The word “myrrhbearers” does not resonate similarly with all Christians. Many Christians know of these faithful disciples, but worship in a tradition that does not employ the term. The descriptive denotes the followers of Christ, predominantly women (although Joseph of Arimathea and Nicodemus are included), who out of faith and love prepared Christ’s body for burial and safeguarded it (so they thought) in a new tomb. “Myrrhbearers” is used frequently and easily by Orthodox and Eastern rite Catholic Christians, less often but within common understanding by Lutherans, Episcopalians, and others. Google “myrrhbearers”, “myrrh bearers” or “Jesus Christ myrrhbearers.” You’ll find that throughout Christianity the myrrhbearers have traditionally been recognized by the Church and scholars as these Saints:
- Mary Magdalene
- Mary the mother of James and Joses
- Mary, wife of Cleopas
- Martha of Bethany, sister of Lazarus
- Mary of Bethany, sister of Lazarus
- Salome, the mother of James and John (the sons of Zebedee)
- Joanna, wife of Chuza, who was healed by Christ
- Susanna, a woman who was healed by Christ
- Joseph of Arimathea
- Others, whose names are unknown.
The witness of the Myrrhbearers “whose names are unknown” lives on millennia later, in our present day, although they remain clothed in anonymity. This site employs St. Joanna as our virtual tour guide to the reasons for their courageous faith, as Modern Myrrhbearers will explore New Testament event through her eyes and those of the nameless who surrounded her .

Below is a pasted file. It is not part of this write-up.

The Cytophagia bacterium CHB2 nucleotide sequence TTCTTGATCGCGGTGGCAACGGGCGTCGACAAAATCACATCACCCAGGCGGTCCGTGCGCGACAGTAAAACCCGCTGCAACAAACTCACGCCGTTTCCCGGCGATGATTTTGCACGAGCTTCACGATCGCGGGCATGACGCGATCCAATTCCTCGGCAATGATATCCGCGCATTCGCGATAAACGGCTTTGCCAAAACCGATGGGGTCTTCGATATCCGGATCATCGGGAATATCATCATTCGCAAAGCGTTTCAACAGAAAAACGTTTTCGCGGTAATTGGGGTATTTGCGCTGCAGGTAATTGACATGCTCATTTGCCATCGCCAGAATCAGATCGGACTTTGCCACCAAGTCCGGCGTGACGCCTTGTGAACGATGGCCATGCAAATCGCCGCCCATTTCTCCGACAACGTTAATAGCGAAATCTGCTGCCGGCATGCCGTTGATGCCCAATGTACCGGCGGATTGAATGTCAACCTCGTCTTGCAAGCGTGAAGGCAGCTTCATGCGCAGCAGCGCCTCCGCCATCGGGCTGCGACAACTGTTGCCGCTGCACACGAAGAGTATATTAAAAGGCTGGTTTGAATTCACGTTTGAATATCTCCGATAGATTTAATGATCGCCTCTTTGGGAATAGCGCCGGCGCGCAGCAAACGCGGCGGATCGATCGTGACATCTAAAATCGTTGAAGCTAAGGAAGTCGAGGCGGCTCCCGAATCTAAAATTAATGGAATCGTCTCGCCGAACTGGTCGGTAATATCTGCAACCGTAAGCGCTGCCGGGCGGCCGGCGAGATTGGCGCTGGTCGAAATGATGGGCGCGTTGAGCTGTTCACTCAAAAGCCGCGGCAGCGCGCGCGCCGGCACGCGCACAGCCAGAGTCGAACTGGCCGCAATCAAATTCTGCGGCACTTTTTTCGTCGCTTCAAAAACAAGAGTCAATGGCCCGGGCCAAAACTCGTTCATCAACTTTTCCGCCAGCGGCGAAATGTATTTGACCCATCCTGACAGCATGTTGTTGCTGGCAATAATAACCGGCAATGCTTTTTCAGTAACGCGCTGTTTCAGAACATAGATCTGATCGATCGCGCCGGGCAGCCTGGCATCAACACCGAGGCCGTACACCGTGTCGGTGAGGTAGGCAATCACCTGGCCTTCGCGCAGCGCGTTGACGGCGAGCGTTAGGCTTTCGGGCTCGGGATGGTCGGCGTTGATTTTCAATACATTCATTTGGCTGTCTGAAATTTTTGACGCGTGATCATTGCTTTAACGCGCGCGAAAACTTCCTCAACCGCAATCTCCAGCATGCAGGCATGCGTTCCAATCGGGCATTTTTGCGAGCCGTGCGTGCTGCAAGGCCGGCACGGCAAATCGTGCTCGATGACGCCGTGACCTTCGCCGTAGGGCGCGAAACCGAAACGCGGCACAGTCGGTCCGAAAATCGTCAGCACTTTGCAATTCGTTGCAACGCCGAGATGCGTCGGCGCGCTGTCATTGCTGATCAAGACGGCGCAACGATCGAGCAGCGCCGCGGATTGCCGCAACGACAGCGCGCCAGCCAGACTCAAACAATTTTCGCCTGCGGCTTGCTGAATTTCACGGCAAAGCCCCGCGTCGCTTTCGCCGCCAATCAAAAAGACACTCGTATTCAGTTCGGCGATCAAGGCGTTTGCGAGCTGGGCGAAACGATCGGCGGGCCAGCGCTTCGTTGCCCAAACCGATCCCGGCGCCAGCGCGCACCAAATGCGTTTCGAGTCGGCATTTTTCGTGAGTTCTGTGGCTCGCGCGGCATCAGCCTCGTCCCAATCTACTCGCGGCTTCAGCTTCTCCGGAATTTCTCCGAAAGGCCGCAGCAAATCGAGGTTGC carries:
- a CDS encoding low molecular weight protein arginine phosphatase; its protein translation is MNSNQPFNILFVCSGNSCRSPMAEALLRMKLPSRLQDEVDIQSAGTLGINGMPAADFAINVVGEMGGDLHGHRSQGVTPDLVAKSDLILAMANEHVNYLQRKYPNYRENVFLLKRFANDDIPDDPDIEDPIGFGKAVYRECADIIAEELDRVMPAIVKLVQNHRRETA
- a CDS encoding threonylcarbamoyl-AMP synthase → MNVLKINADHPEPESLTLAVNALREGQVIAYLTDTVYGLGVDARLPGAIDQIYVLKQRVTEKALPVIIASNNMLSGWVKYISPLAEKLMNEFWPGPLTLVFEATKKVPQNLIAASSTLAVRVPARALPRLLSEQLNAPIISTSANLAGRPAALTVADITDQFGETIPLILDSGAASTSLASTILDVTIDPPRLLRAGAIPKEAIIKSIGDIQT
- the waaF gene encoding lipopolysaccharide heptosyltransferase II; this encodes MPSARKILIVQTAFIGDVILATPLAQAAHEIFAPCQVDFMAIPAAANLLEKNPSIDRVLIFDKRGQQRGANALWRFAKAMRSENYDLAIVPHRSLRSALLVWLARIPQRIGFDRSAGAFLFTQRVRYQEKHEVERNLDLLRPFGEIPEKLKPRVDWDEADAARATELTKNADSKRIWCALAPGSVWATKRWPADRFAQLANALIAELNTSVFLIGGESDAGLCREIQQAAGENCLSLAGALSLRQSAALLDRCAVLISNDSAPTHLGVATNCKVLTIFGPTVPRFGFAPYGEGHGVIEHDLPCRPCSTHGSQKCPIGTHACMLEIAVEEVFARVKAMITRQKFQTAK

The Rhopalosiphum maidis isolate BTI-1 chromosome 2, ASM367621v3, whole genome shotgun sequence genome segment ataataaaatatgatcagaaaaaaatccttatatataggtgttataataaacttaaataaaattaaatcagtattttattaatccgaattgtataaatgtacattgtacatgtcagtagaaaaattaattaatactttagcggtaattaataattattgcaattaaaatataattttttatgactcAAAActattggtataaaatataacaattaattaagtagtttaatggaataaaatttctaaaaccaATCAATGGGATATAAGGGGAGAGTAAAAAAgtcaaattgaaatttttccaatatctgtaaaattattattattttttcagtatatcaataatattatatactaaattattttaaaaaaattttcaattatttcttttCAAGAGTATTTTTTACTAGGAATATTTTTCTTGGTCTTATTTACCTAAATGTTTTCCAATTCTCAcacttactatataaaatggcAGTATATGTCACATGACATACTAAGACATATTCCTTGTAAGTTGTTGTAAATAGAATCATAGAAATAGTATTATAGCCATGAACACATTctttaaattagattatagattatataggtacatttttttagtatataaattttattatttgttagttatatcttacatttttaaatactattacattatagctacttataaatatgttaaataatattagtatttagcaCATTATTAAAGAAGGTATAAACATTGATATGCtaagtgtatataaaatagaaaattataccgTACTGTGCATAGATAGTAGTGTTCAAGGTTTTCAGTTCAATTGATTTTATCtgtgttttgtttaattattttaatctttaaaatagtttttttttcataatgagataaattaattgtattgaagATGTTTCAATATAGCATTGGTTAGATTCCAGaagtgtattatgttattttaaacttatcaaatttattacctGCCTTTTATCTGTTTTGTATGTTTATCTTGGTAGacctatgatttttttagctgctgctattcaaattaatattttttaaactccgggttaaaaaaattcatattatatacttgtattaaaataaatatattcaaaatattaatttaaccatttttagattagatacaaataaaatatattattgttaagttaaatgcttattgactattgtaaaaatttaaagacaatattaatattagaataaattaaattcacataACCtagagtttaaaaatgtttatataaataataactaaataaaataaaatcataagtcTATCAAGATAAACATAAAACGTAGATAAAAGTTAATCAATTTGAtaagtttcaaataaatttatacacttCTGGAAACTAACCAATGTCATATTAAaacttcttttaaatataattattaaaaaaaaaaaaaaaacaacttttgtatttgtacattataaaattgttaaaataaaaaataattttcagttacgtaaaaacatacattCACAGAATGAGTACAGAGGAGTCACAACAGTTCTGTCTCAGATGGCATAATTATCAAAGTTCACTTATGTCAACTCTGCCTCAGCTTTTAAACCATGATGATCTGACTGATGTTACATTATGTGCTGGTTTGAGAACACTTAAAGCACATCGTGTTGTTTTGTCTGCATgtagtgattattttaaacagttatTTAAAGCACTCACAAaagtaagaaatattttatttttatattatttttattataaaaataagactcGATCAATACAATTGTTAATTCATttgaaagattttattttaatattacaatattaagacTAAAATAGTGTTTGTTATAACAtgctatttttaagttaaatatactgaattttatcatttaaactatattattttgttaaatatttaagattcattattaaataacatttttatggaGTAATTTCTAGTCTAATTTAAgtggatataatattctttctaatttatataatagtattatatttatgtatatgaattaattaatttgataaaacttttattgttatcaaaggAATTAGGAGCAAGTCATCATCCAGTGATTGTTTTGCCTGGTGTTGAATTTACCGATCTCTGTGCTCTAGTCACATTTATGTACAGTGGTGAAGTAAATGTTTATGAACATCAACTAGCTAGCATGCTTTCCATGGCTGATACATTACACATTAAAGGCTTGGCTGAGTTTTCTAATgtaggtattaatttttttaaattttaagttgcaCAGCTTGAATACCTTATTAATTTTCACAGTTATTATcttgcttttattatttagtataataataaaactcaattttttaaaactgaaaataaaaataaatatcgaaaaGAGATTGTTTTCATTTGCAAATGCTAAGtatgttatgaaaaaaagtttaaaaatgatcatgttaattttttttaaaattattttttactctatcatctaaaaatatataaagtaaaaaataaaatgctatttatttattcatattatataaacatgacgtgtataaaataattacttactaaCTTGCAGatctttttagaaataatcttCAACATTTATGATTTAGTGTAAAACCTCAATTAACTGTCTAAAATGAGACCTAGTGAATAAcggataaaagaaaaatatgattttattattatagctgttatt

The myrrhbearers lived with extraordinary faith, believing deeply in the Divine when cold reason might have convinced persons of weaker faith otherwise. They acted upon their faith, following Christ in His ministry throughout the region despite physical hardship, uncertainty, and risk – they would be threatened by the powerful and the rabble. These largely nameless disciples followed Him in His passion and stood in silent support on Calvary, they safeguarded His body and prepared it for burial. They learned of His Resurrection early in the morning on the third day, and an angel commanded them to be evangelists to the Apostles – an amazing appointment that recognized the honor, reward and trust due them as fruit of their faith and labors. Can we modern Christians learn from their example, and offer our cherished valuables as modern myrrh for the honor and glory of God?
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